1 National Democratic Party 2 Muslim Brotherhood 3 Opposition to sectarianism 4 Jews 5 Islamic State of Iraq and the Levant 6 Awards and honours 7 Books 8 References 9 External links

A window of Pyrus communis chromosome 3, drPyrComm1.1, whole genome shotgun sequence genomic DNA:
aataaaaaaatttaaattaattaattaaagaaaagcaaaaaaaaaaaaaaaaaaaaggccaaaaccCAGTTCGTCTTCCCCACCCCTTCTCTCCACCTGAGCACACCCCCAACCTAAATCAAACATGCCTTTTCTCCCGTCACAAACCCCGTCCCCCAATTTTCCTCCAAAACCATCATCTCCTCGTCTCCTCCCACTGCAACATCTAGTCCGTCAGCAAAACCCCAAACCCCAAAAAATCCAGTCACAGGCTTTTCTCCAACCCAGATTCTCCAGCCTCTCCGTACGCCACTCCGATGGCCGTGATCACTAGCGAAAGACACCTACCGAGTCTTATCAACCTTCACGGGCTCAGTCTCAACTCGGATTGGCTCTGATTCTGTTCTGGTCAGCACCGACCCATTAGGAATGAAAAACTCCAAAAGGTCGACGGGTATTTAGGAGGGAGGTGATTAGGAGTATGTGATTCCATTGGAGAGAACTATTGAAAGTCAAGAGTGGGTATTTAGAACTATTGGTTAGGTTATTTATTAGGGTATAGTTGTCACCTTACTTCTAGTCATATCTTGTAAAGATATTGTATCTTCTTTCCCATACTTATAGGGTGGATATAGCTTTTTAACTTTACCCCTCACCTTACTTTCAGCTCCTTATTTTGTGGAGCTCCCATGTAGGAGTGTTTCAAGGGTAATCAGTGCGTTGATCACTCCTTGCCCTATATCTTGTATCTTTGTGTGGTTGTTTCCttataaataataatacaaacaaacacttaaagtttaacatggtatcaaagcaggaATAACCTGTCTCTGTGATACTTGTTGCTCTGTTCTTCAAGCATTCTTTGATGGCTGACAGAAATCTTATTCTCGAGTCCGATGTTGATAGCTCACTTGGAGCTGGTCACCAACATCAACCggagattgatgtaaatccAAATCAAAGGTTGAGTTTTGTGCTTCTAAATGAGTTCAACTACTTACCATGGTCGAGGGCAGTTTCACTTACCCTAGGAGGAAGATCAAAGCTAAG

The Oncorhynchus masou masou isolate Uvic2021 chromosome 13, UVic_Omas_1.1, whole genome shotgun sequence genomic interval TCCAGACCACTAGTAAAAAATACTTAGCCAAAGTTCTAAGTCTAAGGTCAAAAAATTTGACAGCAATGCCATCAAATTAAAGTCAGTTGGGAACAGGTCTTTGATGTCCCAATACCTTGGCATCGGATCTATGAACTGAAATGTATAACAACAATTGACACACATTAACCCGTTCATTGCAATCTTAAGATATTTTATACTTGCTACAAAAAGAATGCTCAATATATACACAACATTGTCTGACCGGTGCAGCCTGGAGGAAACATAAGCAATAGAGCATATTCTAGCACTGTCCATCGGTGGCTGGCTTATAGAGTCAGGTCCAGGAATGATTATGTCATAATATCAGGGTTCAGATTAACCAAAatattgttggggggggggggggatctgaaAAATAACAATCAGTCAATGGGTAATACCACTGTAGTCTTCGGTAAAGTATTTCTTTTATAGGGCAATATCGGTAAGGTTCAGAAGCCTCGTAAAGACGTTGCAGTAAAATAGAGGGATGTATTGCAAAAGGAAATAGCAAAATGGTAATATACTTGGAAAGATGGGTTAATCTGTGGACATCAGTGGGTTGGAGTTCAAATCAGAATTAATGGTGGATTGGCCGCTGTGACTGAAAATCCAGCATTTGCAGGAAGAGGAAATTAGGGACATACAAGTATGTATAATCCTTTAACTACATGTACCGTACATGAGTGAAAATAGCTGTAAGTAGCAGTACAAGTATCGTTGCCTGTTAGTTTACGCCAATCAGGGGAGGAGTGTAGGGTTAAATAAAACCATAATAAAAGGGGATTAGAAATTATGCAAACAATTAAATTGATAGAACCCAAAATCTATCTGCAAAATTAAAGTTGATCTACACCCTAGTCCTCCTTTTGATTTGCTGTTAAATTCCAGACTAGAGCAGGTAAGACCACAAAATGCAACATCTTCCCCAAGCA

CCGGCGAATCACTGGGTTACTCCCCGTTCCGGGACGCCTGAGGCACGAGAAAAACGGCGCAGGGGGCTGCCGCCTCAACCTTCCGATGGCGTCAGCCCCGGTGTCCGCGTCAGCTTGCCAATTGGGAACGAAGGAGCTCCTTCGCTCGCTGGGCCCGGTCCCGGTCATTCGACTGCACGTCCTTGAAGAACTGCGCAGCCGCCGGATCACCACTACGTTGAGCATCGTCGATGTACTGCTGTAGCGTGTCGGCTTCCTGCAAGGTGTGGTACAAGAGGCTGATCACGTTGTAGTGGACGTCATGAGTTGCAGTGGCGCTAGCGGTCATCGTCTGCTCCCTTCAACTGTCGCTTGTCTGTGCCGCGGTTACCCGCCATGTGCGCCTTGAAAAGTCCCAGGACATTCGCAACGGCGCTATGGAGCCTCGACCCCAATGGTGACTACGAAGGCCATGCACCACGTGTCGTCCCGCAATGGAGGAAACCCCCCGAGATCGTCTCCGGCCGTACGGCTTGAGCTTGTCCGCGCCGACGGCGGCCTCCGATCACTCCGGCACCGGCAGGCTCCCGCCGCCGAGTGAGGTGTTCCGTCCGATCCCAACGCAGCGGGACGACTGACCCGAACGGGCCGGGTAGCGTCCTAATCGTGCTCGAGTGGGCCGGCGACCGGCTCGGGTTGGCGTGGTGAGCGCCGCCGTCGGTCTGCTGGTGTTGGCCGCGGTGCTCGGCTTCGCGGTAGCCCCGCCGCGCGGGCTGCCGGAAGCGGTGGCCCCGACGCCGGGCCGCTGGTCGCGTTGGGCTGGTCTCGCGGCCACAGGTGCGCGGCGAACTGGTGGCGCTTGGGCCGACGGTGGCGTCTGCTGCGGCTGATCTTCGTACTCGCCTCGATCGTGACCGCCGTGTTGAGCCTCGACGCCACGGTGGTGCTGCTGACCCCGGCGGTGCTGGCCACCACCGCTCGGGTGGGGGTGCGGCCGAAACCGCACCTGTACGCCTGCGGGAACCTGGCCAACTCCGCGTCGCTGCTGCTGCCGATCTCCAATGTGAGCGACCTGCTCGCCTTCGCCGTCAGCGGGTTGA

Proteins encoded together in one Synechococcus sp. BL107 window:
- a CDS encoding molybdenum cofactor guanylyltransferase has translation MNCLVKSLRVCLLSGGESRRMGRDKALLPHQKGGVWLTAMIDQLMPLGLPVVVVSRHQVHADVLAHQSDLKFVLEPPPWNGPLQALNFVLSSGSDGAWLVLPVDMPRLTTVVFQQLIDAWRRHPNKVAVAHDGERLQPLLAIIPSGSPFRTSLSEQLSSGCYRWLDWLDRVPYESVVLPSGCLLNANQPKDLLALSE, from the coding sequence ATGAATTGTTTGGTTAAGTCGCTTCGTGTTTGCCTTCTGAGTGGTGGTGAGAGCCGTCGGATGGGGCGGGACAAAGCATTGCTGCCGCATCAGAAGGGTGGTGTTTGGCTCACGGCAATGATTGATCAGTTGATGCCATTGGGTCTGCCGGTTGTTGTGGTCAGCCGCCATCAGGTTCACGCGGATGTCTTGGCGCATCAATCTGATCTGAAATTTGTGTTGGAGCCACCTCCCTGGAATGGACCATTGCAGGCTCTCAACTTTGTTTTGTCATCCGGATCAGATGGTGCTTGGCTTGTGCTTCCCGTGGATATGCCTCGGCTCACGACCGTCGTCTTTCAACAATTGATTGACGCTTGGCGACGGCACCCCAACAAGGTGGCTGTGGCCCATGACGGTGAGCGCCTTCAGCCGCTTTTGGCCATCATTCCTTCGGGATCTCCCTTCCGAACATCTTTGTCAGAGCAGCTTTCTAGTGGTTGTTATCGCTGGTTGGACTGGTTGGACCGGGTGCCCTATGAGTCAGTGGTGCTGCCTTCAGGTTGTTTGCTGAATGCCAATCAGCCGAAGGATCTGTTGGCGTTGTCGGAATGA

National Democratic Party Prior to his appointment as the Grand Imam of Al-Azhar and president of al-Azhar University, he was a member of Mubarak's National Democratic Party's Policies Committee. He initially refused to resign from his position in the National Democratic Party (NDP) by saying that there was no conflict between his role at Al-Azhar and membership in the party. In April 2010, he resigned from his post in the party. Muslim Brotherhood In an article published shortly after his appointment as president of Al-Azhar University, he was described as "a regime loyalist and member of Mr Mubarak's ruling National Democratic Party [who] takes a firm stance against the Muslim Brotherhood". Tayeb was quoted as saying that Al-Azhar University would "never be an open field for the Brotherhood". The same article reported that the Muslim Brotherhood's leader, Mohammed Badie, had congratulated Tayeb on his appointment. At the same time, the Brotherhood senior member, Sheikh Sayed Askar, also an Azharite, accused the government of "promoting one of its own at the expense of people better suited to the post". Criticism of intensified after the 2011 Egyptian Revolution. Some Muslim Brotherhood members accused him of being "a remnant of the ousted Mubarak regime and National Democratic Party". In 2011, following the Egyptian revolution, the Muslim Brotherhood held a rally at the Al-Azhar mosque to oppose what it described as the Judaization of Jerusalem. He said at the rally that "the al-Aqsa Mosque is currently under an offensive by the Jews" and "we shall not allow the Zionists to Judaize al-Quds [Jerusalem]". He also alleged that Jews around the world were trying to prevent Islamic and Egyptian unity. The rally was criticized by the New York Daily News as antisemitic. He backed the June 2013 Egyptian revolution against Egyptian President Mohamed Morsi, a leader of the Muslim Brotherhood. Opposition to sectarianism He has strongly rebuked the Salafi anti-Alawite preaching, which has increased since the Assad government, dominated by Alawites, cracked down on the Islamist rebels in the Syrian Civil War. Jews In an interview which aired on Egypt's Channel 1 on October 25, 2013 (as translated by MEMRI), Tayeb stated, "Since the inception of Islam 1,400 years ago, we have been suffering from Jewish and Zionist interference in Muslim affairs. This is a cause of great distress for the Muslims.". He also argued that "the Quran said it and history has proven it: 'You shall find the strongest among men in enmity to the believers to be the Jews and the polytheists'". He also claimed that Jews consider non-Jews to be "extremely inferior" and that Jews "practice a terrible hierarchy, and they are not ashamed to admit it, because it is written in the Torah – with regard to killing, enslavement, and so on". Islamic State of Iraq and the Levant He has strongly condemned the Islamic State of Iraq and the Levant and stated that it is acting "under the guise of this holy religion and have given themselves the name 'Islamic State' in an attempt to export their false Islam" and (citing the Quran). "The punishment for those who wage war against God and his Prophet and who strive to sow corruption on earth is death, crucifixion, the severing of hands and feet on opposite sides or banishment from the land. This is the disgrace for them in this world and in the hereafter they will receive grievous torment". He has been criticized for not expressly stating that Islamic State was heretical. The Ash'ari school of Islamic theology - to which El-Tayeb belongs - does not allow calling a person who follows the shahada an apostate. Tayeb has strongly come out against the practice of takfirism, declaring a Muslim an apostate, which is used by Islamic State to "judge and accuse anyone who doesn't tow their line with apostasy and outside the realm of the faith" and declares "jihad on peaceful Muslims" by using "flawed interpretations of some Qur'anic texts, the prophet's Sunna, and the Imams' views, believing incorrectly that they are leaders of Muslim armies fighting infidel peoples in unbelieving lands". Awards and honours